Anne (07:12):
I don’t know about that either. Some of them are looking for someone who will manage them, someone who’s really strong, someone who can organize things and, and do stuff so they can just kind of coast along. So I also wouldn’t say that in terms of it’s your fault for everything, you could say, oh, I was weak. So that’s what he was looking for. There’s also very kind and loving men who might be like, oh, she’s weak, so I need to protect her. Right? So I just don’t think again that it’s your fault. So I just wanna, every time you tell me that there’s some reason, I’m gonna say, no, no, no.

When The Abuser Exposes The Truth About Himself

Chandra (07:49):
Well, you know what? I think this is part of my journey that I’m still working out. I only left him four years ago and I’m still like, I would say I’m still fairly early stages with that one being over. And I mean, it took me 15 years to gain the lessons that I have from the first abuse situation. Sometimes when I’m thinking about it, I hear myself and think, that’s victim blaming. Don’t victim blame yourself. So, yeah. Yeah. I hear you. Definitely. I’m a high-functioning woman. I make stuff happen. I get it done, right? And so I think probably both husbands saw that and went I want me some of that, right? I want that high-functioning woman looking after my life. Because let me tell you, I did that. I took care of things, right? And I would say, what’s really interesting, and this will just tie into my story a bit about my second husband, is that I would visit him or he would visit me when we didn’t live in the same city when my kids were visiting their dad.

(08:47):
And so I wish that I had seen him more around my kids. If I had, I probably would not have married him because he didn’t really want my kids around. I didn’t discover that until after I married him and moved in with him. And whenever I visited him, his house was spotless. Okay? It looked great. His life looked great. He was looking after things. It all looked really good. I will tell you the day I moved in, I hadn’t visited for three months and I am pretty sure he didn’t pick up a single dish cloth. He did not pick up a broom. He did not touch the bathroom. And it was a pigsty the day we moved in. And I remember it was late at night and I was like, you know, we got there and my kids needed baths. And I remember 10 o’clock at night cleaning the bathroom thinking, what have I gotten myself into? This guy wants me to do all the cleaning. He wants me to do everything around here. I was never able to get him to pick up a broom or a vacuum to help out from then on. He said, Well, you’re the one with all the kids, so the mess is mostly yours. You need to clean up.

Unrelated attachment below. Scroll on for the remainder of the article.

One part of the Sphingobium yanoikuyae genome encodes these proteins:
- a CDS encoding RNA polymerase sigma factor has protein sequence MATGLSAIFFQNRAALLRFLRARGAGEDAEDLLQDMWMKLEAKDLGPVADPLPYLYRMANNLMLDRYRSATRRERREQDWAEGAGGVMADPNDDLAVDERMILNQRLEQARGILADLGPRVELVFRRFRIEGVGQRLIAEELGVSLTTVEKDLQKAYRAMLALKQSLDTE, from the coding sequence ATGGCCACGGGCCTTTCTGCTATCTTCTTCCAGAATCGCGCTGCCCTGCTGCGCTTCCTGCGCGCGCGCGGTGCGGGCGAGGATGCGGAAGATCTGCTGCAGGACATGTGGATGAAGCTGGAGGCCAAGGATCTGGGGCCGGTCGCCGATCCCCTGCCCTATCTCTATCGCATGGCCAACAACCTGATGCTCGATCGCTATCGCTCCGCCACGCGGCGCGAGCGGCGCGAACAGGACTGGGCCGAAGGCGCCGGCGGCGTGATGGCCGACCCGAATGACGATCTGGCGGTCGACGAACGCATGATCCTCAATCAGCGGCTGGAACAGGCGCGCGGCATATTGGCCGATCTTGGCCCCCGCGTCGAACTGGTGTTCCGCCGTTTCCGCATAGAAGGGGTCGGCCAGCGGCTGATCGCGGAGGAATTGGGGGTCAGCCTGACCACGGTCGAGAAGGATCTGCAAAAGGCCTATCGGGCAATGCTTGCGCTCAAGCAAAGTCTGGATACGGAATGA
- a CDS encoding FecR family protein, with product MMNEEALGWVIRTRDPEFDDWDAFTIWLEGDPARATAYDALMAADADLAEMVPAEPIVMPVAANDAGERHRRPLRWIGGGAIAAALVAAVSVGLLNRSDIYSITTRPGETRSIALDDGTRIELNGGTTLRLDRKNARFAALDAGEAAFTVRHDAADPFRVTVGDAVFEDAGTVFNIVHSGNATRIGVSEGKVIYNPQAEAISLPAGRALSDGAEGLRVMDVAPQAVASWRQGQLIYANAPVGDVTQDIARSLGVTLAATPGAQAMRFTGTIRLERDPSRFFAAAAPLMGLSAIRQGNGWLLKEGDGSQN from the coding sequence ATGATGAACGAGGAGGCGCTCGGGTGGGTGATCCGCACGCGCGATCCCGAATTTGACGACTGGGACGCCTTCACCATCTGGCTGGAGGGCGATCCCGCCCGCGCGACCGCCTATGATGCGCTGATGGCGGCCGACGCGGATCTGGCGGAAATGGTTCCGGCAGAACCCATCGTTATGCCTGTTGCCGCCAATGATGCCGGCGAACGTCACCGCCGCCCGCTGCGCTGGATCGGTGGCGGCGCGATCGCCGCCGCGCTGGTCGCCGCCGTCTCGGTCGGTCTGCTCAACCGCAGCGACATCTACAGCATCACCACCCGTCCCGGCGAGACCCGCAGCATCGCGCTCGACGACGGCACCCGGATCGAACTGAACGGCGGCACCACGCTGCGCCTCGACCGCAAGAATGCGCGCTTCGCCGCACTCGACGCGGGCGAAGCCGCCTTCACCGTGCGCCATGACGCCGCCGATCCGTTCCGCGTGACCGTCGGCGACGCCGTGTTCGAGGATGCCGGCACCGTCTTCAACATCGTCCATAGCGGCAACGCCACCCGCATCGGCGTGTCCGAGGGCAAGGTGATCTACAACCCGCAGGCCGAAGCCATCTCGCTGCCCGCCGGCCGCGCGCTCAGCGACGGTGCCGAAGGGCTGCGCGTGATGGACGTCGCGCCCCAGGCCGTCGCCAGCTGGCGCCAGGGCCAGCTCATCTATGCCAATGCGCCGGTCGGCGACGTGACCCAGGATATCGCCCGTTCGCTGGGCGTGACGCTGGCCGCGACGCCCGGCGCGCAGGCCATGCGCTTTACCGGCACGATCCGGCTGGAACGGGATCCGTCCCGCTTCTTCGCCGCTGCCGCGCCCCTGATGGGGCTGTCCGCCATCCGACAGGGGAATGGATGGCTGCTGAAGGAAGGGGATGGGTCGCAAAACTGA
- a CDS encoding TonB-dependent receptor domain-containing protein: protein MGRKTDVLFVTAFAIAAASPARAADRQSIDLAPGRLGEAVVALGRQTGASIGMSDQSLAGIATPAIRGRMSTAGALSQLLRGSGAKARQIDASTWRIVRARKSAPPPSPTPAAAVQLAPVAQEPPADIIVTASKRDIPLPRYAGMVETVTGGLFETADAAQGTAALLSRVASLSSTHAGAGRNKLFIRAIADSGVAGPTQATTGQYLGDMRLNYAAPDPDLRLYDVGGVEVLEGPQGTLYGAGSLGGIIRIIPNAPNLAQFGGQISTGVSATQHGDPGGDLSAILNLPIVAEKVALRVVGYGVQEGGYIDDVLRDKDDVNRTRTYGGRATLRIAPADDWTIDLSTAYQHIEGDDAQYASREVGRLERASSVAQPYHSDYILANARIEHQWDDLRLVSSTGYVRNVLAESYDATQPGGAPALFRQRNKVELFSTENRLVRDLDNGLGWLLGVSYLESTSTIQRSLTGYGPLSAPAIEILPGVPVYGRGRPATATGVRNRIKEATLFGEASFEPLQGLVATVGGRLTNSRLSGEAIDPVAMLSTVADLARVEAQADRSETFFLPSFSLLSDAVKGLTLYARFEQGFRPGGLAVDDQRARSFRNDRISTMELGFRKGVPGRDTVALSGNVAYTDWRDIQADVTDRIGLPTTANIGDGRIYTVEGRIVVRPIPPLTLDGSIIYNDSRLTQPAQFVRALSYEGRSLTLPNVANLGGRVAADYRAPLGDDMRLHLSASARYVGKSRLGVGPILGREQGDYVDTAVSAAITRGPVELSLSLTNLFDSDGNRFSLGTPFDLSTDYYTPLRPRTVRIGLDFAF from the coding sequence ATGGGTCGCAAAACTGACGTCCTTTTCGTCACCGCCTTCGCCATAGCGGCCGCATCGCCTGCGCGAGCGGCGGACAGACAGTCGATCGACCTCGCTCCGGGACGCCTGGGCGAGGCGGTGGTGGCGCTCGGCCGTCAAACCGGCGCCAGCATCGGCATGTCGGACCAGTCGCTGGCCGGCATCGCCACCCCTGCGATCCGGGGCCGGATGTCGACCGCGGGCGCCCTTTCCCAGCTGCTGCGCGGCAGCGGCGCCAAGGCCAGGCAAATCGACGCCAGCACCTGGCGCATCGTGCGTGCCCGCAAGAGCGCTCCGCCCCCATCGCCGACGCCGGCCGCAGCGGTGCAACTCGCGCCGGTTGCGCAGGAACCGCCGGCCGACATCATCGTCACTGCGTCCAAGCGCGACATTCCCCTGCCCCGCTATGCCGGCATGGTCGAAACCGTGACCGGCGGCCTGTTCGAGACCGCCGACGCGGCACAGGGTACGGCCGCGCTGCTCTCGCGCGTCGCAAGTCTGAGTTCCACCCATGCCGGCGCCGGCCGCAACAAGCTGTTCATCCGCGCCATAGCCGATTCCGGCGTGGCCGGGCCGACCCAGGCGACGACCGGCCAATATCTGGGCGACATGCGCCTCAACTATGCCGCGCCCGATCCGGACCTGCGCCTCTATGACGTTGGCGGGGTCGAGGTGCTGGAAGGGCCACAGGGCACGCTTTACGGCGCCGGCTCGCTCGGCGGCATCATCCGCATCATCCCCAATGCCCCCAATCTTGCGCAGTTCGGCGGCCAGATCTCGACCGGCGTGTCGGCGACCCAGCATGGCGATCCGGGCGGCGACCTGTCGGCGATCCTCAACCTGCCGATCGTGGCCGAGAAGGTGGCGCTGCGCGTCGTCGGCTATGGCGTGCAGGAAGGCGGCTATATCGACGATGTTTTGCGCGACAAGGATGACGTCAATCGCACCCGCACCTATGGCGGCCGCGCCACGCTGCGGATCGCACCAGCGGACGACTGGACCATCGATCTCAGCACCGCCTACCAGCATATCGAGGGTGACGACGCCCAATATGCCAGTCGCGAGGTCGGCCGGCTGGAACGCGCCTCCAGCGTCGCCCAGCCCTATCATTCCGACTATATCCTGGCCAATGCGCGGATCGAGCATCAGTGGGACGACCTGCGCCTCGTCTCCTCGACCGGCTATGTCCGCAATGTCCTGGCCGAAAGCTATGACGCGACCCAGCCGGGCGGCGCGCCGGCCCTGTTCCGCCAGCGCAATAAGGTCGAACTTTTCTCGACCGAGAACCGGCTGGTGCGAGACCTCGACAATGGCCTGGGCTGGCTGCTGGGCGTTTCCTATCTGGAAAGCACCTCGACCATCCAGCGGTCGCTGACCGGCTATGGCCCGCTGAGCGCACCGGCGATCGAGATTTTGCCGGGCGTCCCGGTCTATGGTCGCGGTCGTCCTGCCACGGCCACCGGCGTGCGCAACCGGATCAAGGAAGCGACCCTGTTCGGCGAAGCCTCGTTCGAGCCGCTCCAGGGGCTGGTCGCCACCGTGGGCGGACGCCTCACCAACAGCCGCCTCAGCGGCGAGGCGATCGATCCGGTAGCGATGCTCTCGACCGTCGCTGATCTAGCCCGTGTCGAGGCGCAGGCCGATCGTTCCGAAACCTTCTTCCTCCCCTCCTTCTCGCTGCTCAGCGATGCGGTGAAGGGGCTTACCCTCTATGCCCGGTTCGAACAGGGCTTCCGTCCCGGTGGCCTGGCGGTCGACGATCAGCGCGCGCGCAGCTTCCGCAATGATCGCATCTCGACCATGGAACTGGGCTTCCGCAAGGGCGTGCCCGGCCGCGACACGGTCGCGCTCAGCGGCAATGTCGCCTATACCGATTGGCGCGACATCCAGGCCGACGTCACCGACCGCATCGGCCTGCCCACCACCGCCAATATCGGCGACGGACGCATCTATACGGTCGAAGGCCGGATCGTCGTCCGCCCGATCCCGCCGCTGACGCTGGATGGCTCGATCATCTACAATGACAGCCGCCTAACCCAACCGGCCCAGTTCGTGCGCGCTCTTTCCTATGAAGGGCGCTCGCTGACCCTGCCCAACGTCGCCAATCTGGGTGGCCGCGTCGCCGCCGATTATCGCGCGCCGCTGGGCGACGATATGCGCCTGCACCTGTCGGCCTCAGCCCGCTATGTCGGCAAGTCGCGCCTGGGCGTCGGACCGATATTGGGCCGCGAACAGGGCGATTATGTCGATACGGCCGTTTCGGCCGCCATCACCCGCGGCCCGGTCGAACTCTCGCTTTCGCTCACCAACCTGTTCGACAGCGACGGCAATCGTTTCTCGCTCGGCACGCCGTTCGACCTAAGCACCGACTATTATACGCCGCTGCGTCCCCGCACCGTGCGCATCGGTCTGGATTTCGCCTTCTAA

Anne (09:57):
Was he a member of your church?

Chandra (09:59):
No, he wasn’t.

Anne (10:01):
I’m not saying anything about if he would’ve been, it would’ve been good. No, no, no.

Chandra (10:05):
Well, that’s the thing is I, I remember thinking when I started dating him, Should I be dating someone from my faith community? Well, first of all, the pickings were pretty slim. Where I was living, I was living in a remote northern community north of Toronto. Not a lot of choice up there, I would say. I mean, there’s some really good people up there, but I thought to myself, Does it really matter? Because I married somebody that checked all the boxes I was taught to look for and look what happened. So do you really think I care if he’s a member of my faith community or not?

Anne (10:36):
That’s exactly how I feel now. Yeah, I do not care about that.

The Abuser’s Behaviors In The Marriage

Chandra (10:39):
I just wanted to be with someone that would love me and treat me right. And I thought that’s what I had. But very quickly after moving in with him, I realized I was in trouble. And the first Monday morning that we woke up to go to work, he, he woke up late and his alarm hadn’t gone off or something. And he looked at me and he said, Why didn’t you get me up ? And I was like, It’s my job to do that. What have you been doing all this time that you’ve been living alone? It’s not my job to get you up in the morning. And I thought, oh my gosh. He would come home at 10 o’clock at night and I would not hear from him. And I didn’t know where he was. And he would come in and I would say, where were you and why didn’t you let me know where you were? Like, you’re married. You’re married. You should tell me where you are. And he felt entitled to be able to go wherever he wanted and do what he wanted. And he didn’t have to answer to me.

Anne (11:33):
Had he been married before?

“I Found Him Getting In Fights With My Son”

Chandra (11:35):
He had not been married before. And he was a few years younger than me, but his level of maturity was well below what he had presented. Like I found him getting into fights with my 10 year old son and behaving in ways that were similar to my son as if his emotional development had been arrested at age 10. It was very strange, you know, I started noticing things about him. He had no empathy for my kids and he did not treat them very well. And it didn’t take me long before I realized that I needed to get us out of there. And I actually moved out about four years after we moved in with him. I mean, I tried for a while to make things work, but I knew right away I was not in a good situation. But the shame of making a mistake, that’s what kept me in that situation much longer than I needed to be.

(12:32):
That’s one thing I wish I could change, is just, you know, don’t worry about what people think. If it’s not right, do something about it. You know, I know that’s not easy. It’s not that simple. I know that. But if I could change anything, that’s one thing I would change. But in the process of me preparing to move out, he started having an affair. And I was not expecting that. I mean, we weren’t getting along that great. And I was really upset with him for his behaviors and the way he was treating my kids, but I wasn’t expecting him to do that. But I recognized the signs right away. And a week after I moved out, I had gone to his place to do my laundry because the place I’d moved into, they were getting a new washer-dryer and it wasn’t there yet.